Help Make A Difference In Patients' Lives With Your Donation
Ryan Coady, Director of Neurosurgery Community Relations
502-407-3032 – work
502-852-2334 – fax
University of Louisville Dept. of Neurosurgery
Frazier Rehab & Neuroscience Bldg.
220 Abraham Flexner Way, Suite 1115
Louisville, KY 40202
The UofL Department of Neurosurgery is constantly working to make a difference in the lives of its many patients and their families. One example is a groundbreaking project that offers new hope for paralyzed people worldwide, with results showing that four men once told they would never move their legs again are regaining movement. Although the research is still ongoing, it is cause for hope for the 1.3 million Americans with spinal cord injuries.
Dr. Susan Harkema, a Professor in the UofL Department of Neurological Surgery, is heading the work that also involves others at UofL, the University of California, Los Angeles, and the Pavlov Institute of Physiology in Russia.
Patients who were completely paralyzed below the chest are now able to reach a standing position, supplying the muscular push themselves. They can remain standing, and bearing weight, for up to four minutes at a time (up to an hour with periodic assistance when they weaken). Aided by a harness support and some therapist assistance, they can make repeated stepping motions on a treadmill. They can also voluntarily move their toes, ankles, knees and hips on command.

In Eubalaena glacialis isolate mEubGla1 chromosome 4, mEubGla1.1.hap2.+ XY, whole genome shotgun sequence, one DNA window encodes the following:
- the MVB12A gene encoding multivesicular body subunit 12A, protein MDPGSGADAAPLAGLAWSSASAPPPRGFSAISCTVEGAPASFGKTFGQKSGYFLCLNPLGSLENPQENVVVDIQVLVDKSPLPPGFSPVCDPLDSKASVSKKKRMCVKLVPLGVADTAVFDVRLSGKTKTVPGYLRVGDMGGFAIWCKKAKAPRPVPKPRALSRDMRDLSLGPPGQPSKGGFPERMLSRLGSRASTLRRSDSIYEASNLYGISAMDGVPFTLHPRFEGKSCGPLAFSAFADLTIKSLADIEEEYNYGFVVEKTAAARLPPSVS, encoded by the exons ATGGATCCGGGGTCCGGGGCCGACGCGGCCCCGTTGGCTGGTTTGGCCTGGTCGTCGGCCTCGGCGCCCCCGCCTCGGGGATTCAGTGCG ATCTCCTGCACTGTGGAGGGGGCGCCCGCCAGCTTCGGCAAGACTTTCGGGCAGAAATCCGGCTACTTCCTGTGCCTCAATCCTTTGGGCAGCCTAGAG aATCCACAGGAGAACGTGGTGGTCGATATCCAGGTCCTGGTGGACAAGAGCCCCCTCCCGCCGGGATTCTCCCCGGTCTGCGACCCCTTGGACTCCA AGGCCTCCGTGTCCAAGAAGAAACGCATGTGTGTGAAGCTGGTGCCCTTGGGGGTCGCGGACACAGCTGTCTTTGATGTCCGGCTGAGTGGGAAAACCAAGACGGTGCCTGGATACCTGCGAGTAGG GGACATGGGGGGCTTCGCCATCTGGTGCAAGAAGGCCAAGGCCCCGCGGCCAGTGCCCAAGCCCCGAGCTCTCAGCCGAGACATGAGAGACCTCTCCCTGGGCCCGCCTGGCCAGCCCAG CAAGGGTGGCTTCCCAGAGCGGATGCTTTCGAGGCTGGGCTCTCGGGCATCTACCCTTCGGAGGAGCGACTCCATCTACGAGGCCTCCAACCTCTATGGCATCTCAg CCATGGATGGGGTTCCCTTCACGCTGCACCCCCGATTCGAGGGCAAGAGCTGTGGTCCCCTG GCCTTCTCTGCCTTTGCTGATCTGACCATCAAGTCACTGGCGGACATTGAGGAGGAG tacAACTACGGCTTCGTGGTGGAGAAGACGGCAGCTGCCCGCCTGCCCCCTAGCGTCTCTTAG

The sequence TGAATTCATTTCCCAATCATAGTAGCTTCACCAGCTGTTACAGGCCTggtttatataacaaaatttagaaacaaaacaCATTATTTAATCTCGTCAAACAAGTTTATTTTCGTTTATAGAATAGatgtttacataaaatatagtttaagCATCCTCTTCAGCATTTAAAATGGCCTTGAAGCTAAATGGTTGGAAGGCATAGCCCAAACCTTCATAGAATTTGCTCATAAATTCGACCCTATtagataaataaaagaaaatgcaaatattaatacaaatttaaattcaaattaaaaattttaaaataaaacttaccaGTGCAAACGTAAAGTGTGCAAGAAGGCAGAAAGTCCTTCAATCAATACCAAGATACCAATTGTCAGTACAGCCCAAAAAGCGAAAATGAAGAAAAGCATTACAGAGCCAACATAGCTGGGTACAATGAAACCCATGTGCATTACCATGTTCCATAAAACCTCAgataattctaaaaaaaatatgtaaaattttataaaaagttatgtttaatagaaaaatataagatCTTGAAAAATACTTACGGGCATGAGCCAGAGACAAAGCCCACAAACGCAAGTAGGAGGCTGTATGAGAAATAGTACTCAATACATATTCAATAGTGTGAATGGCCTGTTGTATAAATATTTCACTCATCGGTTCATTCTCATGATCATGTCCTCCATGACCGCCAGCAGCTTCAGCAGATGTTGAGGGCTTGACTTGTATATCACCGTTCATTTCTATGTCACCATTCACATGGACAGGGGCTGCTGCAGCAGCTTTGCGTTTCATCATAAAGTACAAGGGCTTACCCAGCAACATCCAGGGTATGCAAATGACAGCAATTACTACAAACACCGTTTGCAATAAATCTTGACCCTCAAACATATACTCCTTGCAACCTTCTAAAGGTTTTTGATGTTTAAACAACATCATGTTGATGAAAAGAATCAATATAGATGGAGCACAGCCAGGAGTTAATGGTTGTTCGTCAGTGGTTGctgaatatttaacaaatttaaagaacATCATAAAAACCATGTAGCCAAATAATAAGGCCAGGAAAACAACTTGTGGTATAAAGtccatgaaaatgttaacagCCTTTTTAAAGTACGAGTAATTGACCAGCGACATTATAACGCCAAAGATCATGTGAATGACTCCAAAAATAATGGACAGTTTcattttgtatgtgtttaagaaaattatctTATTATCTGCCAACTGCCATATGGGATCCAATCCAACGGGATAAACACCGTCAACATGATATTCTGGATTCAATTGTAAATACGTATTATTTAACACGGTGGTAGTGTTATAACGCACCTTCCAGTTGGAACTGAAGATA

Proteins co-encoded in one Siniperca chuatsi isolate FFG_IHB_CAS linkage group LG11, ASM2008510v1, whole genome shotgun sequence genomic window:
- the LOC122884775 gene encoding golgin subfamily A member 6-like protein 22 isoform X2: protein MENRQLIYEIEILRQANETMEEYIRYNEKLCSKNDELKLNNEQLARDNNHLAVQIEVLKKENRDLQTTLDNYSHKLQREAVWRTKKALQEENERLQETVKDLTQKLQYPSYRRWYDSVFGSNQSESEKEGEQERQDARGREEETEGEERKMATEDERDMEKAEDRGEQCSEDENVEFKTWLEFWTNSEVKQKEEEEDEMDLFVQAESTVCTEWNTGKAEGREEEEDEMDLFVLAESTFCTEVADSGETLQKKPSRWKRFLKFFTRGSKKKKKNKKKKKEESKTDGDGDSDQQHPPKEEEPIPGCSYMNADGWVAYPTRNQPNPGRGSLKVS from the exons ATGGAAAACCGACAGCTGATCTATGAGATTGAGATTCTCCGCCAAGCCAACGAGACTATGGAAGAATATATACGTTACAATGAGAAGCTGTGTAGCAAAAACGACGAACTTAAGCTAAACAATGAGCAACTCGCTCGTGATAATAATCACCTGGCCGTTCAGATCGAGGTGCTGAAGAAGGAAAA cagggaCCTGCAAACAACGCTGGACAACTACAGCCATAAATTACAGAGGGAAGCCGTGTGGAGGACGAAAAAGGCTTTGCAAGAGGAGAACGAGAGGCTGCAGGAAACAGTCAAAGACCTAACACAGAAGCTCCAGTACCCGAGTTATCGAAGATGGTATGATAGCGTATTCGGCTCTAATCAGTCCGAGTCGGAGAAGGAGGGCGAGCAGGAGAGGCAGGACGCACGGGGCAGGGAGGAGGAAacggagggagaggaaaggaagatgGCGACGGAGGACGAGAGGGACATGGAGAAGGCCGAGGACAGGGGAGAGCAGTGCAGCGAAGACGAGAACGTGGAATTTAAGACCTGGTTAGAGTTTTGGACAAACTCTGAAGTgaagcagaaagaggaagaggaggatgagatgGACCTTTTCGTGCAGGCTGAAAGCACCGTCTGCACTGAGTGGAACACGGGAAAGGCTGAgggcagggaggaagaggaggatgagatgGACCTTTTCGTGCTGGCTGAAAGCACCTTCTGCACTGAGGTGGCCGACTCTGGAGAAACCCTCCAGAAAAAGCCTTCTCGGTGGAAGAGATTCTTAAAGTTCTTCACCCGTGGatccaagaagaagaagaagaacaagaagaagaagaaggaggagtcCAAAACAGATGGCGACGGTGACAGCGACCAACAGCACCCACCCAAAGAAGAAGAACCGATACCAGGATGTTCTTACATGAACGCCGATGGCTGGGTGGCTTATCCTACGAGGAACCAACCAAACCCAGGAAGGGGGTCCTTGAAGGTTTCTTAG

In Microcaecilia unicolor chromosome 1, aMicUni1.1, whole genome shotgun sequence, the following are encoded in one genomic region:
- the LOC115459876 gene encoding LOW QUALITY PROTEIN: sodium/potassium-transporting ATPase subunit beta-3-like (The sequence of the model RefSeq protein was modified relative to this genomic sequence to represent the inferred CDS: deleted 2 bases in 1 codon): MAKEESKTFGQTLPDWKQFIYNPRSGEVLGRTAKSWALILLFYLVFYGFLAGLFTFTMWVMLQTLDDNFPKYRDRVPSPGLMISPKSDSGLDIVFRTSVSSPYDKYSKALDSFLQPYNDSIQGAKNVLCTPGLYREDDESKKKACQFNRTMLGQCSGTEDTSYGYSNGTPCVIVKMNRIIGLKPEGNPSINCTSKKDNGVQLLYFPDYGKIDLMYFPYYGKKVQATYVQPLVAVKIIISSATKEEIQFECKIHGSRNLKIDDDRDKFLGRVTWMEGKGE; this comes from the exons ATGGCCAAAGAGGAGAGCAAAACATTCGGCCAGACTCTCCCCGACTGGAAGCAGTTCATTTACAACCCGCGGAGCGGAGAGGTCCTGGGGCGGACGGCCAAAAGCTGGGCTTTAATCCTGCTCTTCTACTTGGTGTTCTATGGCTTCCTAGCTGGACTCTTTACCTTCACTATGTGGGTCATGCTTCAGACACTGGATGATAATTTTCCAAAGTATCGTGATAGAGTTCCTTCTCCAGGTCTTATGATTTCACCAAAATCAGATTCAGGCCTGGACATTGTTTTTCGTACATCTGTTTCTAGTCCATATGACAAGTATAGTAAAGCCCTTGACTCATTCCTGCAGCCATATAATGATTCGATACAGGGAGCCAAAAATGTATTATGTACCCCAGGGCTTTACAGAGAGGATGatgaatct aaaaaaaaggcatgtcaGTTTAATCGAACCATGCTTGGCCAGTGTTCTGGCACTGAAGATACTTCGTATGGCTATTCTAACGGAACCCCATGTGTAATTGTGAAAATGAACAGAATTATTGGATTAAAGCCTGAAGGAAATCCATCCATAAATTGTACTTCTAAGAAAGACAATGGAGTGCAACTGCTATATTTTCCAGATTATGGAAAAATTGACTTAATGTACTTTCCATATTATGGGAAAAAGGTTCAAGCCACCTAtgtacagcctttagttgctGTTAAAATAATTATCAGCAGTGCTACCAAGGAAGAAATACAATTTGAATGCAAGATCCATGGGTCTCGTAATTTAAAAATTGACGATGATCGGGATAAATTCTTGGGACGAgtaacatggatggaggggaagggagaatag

These unprecedented results were achieved through continual direct epidural electrical stimulation of the subjects' lower spinal cords, mimicking signals the brain normally transmits to initiate movement. Once that signal is given, the spinal cord’s own neural network is able to direct the muscle and joint movements required to stand and step with assistance on a treadmill.
Through your generous support of the UofL Neurosugery dept., our research team receives the resources they need to help patients like these. To learn more about giving to UofL Neurosurgery, please contact Ryan Coady, Director of Neurosurgery Community Relations, at 502-407-3032 or firstname.lastname@example.org